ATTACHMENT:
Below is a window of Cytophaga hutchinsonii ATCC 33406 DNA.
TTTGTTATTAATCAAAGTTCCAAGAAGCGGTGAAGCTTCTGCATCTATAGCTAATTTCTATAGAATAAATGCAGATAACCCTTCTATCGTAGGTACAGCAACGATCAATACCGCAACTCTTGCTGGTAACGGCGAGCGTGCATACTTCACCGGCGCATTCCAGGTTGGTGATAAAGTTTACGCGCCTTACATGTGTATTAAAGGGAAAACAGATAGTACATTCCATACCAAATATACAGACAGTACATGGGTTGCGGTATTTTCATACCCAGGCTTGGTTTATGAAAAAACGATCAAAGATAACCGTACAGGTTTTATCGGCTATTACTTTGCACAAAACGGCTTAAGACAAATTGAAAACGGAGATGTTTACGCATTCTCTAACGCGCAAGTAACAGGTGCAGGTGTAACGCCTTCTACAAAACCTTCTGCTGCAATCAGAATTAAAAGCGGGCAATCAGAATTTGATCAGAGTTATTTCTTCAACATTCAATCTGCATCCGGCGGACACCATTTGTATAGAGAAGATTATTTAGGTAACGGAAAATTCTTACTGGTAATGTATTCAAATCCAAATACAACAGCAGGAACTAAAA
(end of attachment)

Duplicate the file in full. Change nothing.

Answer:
Below is a window of Cytophaga hutchinsonii ATCC 33406 DNA.
TTTGTTATTAATCAAAGTTCCAAGAAGCGGTGAAGCTTCTGCATCTATAGCTAATTTCTATAGAATAAATGCAGATAACCCTTCTATCGTAGGTACAGCAACGATCAATACCGCAACTCTTGCTGGTAACGGCGAGCGTGCATACTTCACCGGCGCATTCCAGGTTGGTGATAAAGTTTACGCGCCTTACATGTGTATTAAAGGGAAAACAGATAGTACATTCCATACCAAATATACAGACAGTACATGGGTTGCGGTATTTTCATACCCAGGCTTGGTTTATGAAAAAACGATCAAAGATAACCGTACAGGTTTTATCGGCTATTACTTTGCACAAAACGGCTTAAGACAAATTGAAAACGGAGATGTTTACGCATTCTCTAACGCGCAAGTAACAGGTGCAGGTGTAACGCCTTCTACAAAACCTTCTGCTGCAATCAGAATTAAAAGCGGGCAATCAGAATTTGATCAGAGTTATTTCTTCAACATTCAATCTGCATCCGGCGGACACCATTTGTATAGAGAAGATTATTTAGGTAACGGAAAATTCTTACTGGTAATGTATTCAAATCCAAATACAACAGCAGGAACTAAAA